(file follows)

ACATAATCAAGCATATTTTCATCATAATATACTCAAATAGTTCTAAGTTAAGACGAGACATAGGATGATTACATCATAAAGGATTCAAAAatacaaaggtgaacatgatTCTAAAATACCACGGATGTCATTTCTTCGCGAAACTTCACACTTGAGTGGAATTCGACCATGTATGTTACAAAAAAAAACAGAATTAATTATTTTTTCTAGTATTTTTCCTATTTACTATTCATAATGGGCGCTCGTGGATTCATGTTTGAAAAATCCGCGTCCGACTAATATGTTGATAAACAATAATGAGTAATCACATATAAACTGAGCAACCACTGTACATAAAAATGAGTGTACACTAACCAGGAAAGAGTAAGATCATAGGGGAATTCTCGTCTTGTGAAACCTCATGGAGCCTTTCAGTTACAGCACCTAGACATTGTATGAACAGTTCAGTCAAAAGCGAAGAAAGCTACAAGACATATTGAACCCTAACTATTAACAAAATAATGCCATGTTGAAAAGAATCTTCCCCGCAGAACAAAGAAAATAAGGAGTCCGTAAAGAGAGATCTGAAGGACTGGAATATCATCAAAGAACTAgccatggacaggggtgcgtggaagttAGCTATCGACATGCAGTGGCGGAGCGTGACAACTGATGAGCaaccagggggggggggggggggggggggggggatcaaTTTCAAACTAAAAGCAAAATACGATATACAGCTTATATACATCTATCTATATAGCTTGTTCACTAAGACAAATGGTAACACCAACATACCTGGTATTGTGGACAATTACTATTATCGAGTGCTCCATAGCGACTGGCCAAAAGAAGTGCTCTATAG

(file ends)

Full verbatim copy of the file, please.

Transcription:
ACATAATCAAGCATATTTTCATCATAATATACTCAAATAGTTCTAAGTTAAGACGAGACATAGGATGATTACATCATAAAGGATTCAAAAatacaaaggtgaacatgatTCTAAAATACCACGGATGTCATTTCTTCGCGAAACTTCACACTTGAGTGGAATTCGACCATGTATGTTACAAAAAAAAACAGAATTAATTATTTTTTCTAGTATTTTTCCTATTTACTATTCATAATGGGCGCTCGTGGATTCATGTTTGAAAAATCCGCGTCCGACTAATATGTTGATAAACAATAATGAGTAATCACATATAAACTGAGCAACCACTGTACATAAAAATGAGTGTACACTAACCAGGAAAGAGTAAGATCATAGGGGAATTCTCGTCTTGTGAAACCTCATGGAGCCTTTCAGTTACAGCACCTAGACATTGTATGAACAGTTCAGTCAAAAGCGAAGAAAGCTACAAGACATATTGAACCCTAACTATTAACAAAATAATGCCATGTTGAAAAGAATCTTCCCCGCAGAACAAAGAAAATAAGGAGTCCGTAAAGAGAGATCTGAAGGACTGGAATATCATCAAAGAACTAgccatggacaggggtgcgtggaagttAGCTATCGACATGCAGTGGCGGAGCGTGACAACTGATGAGCaaccagggggggggggggggggggggggggggatcaaTTTCAAACTAAAAGCAAAATACGATATACAGCTTATATACATCTATCTATATAGCTTGTTCACTAAGACAAATGGTAACACCAACATACCTGGTATTGTGGACAATTACTATTATCGAGTGCTCCATAGCGACTGGCCAAAAGAAGTGCTCTATAG